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Local group begins fundraising for Wood Co. inclusive playground

The only nearby inclusive playground similar to the one Wood County Plays aspires to build is in Findlay.
Credit: Emma Henderson

TOLEDO, Ohio — A group in Wood County is trying to raise money to build an inclusive playground for its little residents.

"It's a playground for every child in Perrysburg and right now, there are children in Perrysburg who are not able to access any playground and have to drive an hour away," Perrysburg mom and teacher Arica Hoge said.

Hoge has two little boys, one is on the Autism spectrum, which makes it difficult for their family to find many activities the kids can do together.

"My family believes we have to divide and conquer, we split up and my husband goes with my older son who is neuro-typical and the other one goes with my younger son who needs more supervision, more one-on-one attention," Hoge said.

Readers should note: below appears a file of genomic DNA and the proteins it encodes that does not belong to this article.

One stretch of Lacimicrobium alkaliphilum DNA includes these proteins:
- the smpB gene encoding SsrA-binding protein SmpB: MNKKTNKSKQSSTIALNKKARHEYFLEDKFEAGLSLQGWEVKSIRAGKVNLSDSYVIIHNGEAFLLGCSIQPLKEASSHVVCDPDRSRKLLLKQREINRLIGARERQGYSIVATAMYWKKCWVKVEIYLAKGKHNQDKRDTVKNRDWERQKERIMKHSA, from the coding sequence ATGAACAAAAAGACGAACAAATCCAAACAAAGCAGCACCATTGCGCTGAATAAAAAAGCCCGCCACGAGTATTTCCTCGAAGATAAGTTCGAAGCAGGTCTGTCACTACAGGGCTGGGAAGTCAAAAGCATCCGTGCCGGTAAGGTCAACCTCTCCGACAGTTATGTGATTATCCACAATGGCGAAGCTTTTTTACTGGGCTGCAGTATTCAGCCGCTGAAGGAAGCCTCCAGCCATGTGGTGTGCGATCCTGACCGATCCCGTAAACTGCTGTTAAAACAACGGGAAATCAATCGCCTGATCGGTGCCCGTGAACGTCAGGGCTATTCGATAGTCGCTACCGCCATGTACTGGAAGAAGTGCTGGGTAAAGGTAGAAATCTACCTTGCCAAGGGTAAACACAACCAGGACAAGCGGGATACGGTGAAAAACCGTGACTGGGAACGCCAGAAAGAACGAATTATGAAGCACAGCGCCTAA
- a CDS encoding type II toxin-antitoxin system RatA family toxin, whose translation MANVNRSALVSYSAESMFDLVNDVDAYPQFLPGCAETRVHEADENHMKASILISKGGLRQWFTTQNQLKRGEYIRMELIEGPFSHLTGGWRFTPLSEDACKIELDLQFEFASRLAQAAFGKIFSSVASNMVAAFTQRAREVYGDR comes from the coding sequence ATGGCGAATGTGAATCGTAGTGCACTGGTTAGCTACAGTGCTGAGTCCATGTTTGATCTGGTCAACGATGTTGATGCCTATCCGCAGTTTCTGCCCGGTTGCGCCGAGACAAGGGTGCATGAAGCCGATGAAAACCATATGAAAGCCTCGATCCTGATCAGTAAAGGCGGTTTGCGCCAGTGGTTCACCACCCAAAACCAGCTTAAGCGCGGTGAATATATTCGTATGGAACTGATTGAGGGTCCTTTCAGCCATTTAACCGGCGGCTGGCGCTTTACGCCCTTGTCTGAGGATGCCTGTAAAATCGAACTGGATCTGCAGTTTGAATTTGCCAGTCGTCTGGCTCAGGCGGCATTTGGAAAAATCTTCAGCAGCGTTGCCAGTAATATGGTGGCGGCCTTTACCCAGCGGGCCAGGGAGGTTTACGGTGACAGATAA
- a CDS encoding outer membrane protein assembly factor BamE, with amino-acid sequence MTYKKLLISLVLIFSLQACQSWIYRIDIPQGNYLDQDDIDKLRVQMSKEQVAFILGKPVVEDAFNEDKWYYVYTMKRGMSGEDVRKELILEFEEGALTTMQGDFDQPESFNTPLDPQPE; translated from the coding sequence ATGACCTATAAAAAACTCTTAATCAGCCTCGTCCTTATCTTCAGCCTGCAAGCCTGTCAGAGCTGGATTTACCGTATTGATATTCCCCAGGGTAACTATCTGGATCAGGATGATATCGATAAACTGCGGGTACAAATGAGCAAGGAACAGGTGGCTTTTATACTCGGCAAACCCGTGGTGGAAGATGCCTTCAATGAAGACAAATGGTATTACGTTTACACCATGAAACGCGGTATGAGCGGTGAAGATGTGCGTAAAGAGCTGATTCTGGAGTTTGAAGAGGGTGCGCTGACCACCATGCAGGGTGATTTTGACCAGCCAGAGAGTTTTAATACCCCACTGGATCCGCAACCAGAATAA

That changed when they visited an inclusive playground in Findlay. It's accessible for any kid with a mobility device and it has special sensory features for children on the autism spectrum.

Right now, that's the only playground of its kind in northwest Ohio, so Wood County Plays wants to bring one closer to home by next summer.

"What it does is provide different areas of play or different opportunities so you can have those social interactions, so you can have those opportunities when you're four, five and six years of age," Brent Baer, Superintendent of the Wood County Board of Developmental Disabilities said.

Learn more about Wood County Plays and inclusive playgrounds HERE.

The goal is to bring every child in the community together through play, but the accessibility comes at a cost. The estimates for the construction of the playground range between $650 to $750 thousand dollars, so the group has to be strategic about where they put this first playground.

"It is by far the area where we see the greatest growth in the number of people enrolled in our services," Baer said.

When looking at numbers, Perrysburg has twice as many people enrolled in the Board for Developmental Disabilities services than Bowling Green, which has the second most, meaning there are many more parents like Hoge who would be close to the playground.

"I really feel like Perrysburg can start a trend here about including every kid in play," Hoge said.